Matovič keeps falling. The effect of the dispute with its coalition partner is hard to guess

The senior coalition party was defeated by ex-PM Pellegrini’s movement, the Focus poll shows.

PM Igor Matovič PM Igor Matovič (Source: SITA)

Another poll shows the dropping support of the movement led by PM Igor Matovič (OĽaNO). Currently, the most popular party is Hlas, founded by Peter Pellegrini.

Related articleRuling OĽaNO is not the most popular anymore. Former PM’s party takes the lead Read more 

It would win the support of 18.7 percent of voters, while Matovič’s Ordinary People and Independent Personalities (OĽaNO) would garner only 15.1 percent. It fell by 3 percentage points compared with September.

Third would be Freedom and Solidarity with 10.7 percent, according to a poll carried out by the Focus agency for the Na Telo programme broadcast by TV Markíza. It addressed 1,014 respondents between October 7 and 15.

Matovič vs Sulík

The poll only partially reflects the dispute between Matovič and SaS chair and Economy Minister Richard Sulík over the measures adopted to contain the coronavirus that started on October 11.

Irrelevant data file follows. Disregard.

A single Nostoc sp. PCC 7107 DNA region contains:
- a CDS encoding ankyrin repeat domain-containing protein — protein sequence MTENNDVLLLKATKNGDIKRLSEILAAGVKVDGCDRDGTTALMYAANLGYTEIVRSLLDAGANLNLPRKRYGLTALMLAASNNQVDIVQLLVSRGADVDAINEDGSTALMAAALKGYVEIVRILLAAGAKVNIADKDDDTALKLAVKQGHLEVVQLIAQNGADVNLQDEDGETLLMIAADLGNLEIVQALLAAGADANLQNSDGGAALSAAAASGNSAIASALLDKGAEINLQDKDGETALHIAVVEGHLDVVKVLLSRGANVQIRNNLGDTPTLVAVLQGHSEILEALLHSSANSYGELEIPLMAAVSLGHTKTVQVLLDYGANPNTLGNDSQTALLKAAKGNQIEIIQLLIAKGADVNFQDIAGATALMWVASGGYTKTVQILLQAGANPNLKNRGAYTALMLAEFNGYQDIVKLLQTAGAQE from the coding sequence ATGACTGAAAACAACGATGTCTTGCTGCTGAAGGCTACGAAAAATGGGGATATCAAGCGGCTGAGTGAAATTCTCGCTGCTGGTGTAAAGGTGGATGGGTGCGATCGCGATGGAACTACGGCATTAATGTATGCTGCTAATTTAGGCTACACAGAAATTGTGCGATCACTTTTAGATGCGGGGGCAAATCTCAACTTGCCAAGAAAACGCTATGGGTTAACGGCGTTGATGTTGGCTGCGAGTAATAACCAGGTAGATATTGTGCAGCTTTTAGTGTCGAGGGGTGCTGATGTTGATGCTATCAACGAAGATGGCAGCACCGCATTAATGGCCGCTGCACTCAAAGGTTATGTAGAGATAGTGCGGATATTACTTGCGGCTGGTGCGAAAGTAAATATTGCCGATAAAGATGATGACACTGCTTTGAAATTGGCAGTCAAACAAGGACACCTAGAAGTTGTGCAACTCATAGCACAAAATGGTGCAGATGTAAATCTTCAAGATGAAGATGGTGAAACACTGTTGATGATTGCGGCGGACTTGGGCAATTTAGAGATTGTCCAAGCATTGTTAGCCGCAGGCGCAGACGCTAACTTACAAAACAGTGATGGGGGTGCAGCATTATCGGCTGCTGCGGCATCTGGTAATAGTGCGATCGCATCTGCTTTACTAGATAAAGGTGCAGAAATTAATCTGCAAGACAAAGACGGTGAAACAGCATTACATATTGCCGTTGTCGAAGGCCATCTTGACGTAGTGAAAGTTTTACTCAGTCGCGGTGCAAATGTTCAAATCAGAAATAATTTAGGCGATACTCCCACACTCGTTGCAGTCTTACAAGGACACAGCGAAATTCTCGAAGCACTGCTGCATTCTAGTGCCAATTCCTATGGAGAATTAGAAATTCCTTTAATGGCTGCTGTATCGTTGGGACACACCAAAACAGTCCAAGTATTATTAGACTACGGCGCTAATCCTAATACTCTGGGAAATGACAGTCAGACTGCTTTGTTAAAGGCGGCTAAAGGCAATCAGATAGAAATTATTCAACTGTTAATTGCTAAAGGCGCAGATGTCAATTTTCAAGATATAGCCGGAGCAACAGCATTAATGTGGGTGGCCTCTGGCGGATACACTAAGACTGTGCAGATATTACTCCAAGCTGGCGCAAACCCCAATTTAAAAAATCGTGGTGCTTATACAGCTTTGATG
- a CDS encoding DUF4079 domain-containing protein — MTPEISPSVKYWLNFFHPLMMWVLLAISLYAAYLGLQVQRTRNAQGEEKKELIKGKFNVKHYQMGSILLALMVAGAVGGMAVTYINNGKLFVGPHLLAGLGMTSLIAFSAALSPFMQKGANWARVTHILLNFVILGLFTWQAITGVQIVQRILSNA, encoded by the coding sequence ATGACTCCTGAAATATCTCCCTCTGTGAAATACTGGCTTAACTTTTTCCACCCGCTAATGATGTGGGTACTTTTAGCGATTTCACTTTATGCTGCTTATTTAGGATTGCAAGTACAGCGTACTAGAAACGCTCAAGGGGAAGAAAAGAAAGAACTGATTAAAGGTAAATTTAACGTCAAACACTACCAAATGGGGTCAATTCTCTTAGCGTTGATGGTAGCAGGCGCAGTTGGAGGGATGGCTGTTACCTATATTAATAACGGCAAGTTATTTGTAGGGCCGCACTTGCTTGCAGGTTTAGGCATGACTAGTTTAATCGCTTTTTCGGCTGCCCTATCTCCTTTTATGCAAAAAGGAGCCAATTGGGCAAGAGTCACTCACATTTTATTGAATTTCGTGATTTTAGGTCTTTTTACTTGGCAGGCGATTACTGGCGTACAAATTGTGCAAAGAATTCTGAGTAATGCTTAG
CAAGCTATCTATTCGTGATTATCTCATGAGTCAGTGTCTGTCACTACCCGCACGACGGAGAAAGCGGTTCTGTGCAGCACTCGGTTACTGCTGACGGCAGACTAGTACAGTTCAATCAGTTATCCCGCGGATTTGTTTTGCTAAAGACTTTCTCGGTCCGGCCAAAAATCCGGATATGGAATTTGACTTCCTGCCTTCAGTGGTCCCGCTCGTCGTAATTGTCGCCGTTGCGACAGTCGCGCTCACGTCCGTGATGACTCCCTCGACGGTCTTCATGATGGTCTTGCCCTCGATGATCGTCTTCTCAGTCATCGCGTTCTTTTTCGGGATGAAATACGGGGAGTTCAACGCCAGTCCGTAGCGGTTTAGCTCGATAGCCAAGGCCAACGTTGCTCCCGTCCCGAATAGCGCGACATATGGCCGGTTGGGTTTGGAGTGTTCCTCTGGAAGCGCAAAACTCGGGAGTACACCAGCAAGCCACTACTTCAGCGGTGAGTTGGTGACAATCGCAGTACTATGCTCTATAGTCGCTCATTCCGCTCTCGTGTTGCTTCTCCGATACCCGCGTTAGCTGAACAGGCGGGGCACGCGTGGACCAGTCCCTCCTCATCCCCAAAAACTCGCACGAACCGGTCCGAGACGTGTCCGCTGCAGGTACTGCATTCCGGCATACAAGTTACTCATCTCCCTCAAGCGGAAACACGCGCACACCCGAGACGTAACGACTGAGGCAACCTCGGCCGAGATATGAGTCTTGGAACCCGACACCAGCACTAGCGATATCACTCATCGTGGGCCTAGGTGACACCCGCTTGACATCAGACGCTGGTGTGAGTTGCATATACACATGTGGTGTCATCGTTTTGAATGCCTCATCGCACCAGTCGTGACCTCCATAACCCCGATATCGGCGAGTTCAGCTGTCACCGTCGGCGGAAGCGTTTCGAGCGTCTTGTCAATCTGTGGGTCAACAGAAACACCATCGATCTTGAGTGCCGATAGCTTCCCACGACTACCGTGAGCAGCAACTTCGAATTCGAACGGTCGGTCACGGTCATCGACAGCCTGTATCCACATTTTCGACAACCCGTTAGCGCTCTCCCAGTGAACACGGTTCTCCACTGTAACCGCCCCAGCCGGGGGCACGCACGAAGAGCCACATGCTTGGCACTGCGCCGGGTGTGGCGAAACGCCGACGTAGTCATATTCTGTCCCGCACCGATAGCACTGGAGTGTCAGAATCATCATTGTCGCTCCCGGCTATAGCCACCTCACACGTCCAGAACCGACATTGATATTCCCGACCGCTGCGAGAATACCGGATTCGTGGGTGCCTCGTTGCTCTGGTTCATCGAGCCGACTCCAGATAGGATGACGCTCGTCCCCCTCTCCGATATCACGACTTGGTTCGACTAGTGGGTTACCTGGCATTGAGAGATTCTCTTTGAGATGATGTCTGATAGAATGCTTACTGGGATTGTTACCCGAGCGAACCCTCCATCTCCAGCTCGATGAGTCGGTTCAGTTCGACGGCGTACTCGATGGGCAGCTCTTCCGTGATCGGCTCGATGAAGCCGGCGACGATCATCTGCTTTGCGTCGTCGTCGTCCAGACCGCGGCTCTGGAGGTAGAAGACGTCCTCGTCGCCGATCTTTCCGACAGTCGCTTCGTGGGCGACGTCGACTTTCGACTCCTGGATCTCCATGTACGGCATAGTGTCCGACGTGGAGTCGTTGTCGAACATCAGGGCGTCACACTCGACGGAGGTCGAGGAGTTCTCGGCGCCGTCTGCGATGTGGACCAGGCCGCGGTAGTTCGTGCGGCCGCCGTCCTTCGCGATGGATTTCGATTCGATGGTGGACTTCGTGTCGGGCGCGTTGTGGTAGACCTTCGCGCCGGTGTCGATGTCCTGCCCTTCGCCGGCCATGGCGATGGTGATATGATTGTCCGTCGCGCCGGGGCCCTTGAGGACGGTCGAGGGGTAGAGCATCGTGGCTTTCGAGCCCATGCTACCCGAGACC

Matovič kept mentioning the dispute during the rest of the week, and even refused to take Martin Klus of SaS, the state secretary of the Foreign Affairs Ministry, to Brussels with him.

It is hard to say how this dispute affected the results, said Focus head Martin Slosiarik.

“OĽaNO has seen a drop, but this should not have been caused by the weekend dispute as its fall has been seen in other polls too,” Slosiarik told the Sme daily.

Za Ľudí stays outside the parliament

Five more parties would make it to the parliament if the election was held in early October. Fourth would be Smer with 10.5 percent, followed by far-right Kotlebovci – People’s Party Our Slovakia (ĽSNS) with 9.8 percent, Sme Rodina with 7.3 percent, Progressive Slovakia with 5.4 percent, and the Christian Democratic Movement (KDH) with 5.2 percent.

The junior coalition party Za Ľudí would fail to pass the threshold again as it would be picked by only 4.8 percent of respondents.

As much as 16 percent of respondents said they would not vote, while 13 percent would not know who to vote for.

The poll suggests that the ruling coalition would fail to create the government.

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